“I was the social enterprise development manager at the [a local] charity, so they asked me to go to the public meeting as a local resident, with my knowledge, to go and talked to people about potentially setting it [Bramley Baths] up as a community run enterprise.”
In Jesmond a local councilor (although not for the ward) played an active role due to their background in the Library service. The CEO of Rural Action Derbyshire, who lived locally, also became a trustee of Wirksworth; inspired by the commitment and skills of the other trustees. A leading group member at Bramley was the former MP for Leeds West, who had considerable experience of working with local politicians, officer of the council and voluntary groups. This person’s role was critical in gaining the co-operation of key stakeholders, in particular gaining the support of politicians and council officers, which helped the group refine their business plan.
“they got a really good ex-MP involved as Chairman and he was fantastic and he just smoothed the way of the whole thing for everybody. He was exceptional.”
Local authority officer
Deerness had a very structured approach to identifying volunteer skills. After initial interest from 300 members of the local community to save the club, interest waned when they learned that the same services could not be provided due to the Transfer of Undertakings (Protection of Employment) regulations (TUPE). This regulation requires employees transferred to a new employer to be employed under the same terms and conditions. Thus if employees were transferred from being employed by the local authority to being employed by the new trust, they would have to be paid the same wage for doing the same work, as well as continuing their previous pension arrangements. Of our case study organisations only one could afford to do this. So instead the manpower for the transfer phase came from within the gymnastics club members themselves. The club audited members’ (parents/carers) skills and knowledge, against the criteria they needed to fulfil in the business plan (e.g., HR, finance, law, building maintenance, joinery, electrics, and plumbing). Members strongly supported this initiative; for example, one of the electricians committed to three years of free labour and electrical support. Volunteers also included one senior coach who was a Chief Fire Officer and so took on health and safety co-ordination. Thus a wide range of professional and skilled manual backgrounds of parents and coaches helped the transfer.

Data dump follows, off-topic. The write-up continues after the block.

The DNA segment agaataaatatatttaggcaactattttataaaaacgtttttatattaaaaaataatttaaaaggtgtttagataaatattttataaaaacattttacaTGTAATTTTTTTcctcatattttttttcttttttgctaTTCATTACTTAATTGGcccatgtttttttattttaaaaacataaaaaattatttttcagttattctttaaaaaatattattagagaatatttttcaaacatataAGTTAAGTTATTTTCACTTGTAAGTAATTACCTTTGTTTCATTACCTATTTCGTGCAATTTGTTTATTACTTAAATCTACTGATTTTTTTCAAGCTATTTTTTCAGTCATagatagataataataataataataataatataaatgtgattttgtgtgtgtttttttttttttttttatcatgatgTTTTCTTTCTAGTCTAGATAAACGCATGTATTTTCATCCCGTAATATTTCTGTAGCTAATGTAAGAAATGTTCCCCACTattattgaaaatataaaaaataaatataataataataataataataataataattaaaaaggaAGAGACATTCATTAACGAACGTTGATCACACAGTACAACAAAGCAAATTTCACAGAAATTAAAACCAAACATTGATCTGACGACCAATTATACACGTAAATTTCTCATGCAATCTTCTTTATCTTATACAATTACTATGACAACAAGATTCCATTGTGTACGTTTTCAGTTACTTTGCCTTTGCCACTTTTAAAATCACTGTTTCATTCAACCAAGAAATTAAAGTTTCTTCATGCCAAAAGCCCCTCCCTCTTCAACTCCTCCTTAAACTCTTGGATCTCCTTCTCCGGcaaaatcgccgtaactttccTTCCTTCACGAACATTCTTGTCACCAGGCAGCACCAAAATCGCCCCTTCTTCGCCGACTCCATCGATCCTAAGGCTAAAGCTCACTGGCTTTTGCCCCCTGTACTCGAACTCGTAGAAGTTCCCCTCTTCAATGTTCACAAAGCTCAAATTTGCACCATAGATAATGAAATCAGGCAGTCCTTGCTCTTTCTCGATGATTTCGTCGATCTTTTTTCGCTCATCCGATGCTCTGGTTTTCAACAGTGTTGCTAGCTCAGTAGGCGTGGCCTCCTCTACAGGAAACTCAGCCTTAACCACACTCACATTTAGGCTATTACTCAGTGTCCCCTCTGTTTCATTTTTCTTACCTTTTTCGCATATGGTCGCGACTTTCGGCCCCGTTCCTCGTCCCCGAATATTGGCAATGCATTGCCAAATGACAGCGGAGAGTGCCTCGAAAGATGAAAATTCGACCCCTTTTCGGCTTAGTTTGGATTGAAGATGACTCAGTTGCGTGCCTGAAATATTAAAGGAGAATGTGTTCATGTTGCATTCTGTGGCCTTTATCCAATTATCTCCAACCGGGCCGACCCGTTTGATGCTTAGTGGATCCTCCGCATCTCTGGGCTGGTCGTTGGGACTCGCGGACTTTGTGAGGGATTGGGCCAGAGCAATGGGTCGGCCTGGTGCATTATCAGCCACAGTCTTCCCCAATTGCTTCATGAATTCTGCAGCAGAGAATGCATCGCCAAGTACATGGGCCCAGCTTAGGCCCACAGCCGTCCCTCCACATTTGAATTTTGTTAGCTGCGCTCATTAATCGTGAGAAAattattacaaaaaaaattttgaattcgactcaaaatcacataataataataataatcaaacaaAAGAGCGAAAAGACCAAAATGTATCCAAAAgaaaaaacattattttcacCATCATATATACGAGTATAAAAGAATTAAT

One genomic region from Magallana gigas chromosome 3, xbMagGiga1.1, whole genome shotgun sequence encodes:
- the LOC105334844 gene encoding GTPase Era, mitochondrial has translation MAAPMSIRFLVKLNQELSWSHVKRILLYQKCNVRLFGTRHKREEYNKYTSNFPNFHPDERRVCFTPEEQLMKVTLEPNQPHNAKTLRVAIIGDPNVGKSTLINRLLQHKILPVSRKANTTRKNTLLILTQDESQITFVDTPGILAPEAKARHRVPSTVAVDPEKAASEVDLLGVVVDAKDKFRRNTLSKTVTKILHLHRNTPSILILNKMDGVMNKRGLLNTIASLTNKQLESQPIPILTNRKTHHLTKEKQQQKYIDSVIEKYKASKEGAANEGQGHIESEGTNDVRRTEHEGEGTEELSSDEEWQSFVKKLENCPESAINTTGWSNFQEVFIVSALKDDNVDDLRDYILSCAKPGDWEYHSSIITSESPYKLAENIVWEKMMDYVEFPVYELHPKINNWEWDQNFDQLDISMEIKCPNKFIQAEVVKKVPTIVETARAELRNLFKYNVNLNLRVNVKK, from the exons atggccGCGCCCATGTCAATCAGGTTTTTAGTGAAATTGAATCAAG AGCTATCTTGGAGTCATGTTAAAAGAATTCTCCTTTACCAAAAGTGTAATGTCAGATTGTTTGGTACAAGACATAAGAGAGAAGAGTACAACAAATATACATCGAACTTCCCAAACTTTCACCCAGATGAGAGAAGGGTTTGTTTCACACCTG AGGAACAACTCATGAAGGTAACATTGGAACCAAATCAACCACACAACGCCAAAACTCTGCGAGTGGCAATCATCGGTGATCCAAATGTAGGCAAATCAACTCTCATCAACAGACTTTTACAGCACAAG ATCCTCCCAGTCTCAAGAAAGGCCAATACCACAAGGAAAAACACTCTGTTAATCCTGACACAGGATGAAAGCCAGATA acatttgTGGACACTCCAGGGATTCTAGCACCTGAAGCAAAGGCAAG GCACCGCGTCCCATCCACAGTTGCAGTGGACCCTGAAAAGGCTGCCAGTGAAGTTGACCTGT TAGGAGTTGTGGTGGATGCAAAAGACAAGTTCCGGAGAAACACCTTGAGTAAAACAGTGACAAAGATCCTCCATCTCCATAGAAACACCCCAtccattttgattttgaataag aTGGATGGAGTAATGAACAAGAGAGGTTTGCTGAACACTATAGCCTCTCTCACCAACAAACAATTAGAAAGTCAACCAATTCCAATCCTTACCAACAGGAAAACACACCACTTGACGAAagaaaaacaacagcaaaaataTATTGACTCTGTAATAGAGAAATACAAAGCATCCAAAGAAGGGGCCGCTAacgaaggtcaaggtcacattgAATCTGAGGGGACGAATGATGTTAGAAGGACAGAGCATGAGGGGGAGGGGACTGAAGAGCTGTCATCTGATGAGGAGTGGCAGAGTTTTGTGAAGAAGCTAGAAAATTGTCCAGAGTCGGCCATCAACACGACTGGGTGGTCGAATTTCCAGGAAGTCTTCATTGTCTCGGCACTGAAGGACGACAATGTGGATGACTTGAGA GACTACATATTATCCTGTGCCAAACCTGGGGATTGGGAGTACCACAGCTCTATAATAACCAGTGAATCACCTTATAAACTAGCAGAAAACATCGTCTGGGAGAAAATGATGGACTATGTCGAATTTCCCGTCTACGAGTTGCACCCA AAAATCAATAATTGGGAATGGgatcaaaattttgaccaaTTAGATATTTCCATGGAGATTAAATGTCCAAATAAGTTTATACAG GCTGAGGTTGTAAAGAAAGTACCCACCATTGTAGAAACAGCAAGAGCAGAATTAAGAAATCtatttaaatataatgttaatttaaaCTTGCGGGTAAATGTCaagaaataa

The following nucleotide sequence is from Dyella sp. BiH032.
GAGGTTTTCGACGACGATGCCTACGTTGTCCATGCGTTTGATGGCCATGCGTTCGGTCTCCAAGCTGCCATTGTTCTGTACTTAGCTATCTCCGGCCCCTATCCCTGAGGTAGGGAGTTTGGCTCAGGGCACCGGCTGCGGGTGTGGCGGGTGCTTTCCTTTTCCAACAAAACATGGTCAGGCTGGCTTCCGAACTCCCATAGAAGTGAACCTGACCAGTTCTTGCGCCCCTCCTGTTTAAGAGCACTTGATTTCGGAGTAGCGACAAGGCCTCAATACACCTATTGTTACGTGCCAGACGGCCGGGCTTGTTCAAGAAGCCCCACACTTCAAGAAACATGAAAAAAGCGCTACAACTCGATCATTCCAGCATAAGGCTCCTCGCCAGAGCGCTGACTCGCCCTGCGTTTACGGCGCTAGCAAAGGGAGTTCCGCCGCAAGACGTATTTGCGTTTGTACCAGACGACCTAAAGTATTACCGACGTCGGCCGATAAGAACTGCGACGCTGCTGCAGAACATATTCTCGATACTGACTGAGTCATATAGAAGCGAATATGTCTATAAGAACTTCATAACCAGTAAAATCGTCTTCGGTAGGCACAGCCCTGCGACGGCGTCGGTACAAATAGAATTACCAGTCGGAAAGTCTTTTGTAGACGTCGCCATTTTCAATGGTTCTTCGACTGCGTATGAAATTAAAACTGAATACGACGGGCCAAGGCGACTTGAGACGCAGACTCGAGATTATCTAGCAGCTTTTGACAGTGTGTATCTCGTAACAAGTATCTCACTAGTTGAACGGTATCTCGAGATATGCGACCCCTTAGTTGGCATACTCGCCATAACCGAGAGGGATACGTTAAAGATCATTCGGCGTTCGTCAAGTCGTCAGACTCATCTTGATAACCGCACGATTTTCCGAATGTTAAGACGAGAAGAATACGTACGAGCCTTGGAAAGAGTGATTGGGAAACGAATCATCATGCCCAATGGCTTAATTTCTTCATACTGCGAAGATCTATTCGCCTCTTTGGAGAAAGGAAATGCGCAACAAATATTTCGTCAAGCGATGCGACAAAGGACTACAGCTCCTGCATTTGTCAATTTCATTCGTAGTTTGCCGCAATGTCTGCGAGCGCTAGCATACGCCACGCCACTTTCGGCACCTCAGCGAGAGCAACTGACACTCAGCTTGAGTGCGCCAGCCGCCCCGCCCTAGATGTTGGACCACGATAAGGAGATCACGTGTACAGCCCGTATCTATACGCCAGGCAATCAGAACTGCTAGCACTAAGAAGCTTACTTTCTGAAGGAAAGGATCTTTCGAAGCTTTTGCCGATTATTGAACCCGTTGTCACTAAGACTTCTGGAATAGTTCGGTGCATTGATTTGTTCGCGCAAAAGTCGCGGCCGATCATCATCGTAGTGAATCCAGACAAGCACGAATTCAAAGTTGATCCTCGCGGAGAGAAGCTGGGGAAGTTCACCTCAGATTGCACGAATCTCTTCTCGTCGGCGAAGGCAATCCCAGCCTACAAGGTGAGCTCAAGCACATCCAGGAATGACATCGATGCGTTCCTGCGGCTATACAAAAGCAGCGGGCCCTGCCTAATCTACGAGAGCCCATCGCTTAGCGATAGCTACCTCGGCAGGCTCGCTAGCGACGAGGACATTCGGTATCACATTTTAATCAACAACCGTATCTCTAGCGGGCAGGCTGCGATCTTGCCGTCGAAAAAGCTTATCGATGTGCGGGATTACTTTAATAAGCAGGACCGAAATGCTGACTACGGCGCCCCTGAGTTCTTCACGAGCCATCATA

Family influence was evident at Wirksworth: Most trustees were parents of children who used the pool or pool-users themselves. Volunteers also had an interest or hobby that closely aligned with the facility; for example, a swimming pool club at Lonsdale; library users at Jesmond and the gymnastics club at Deerness. Bramley Baths had been the place where generations of local people had learnt to swim, and continued to so.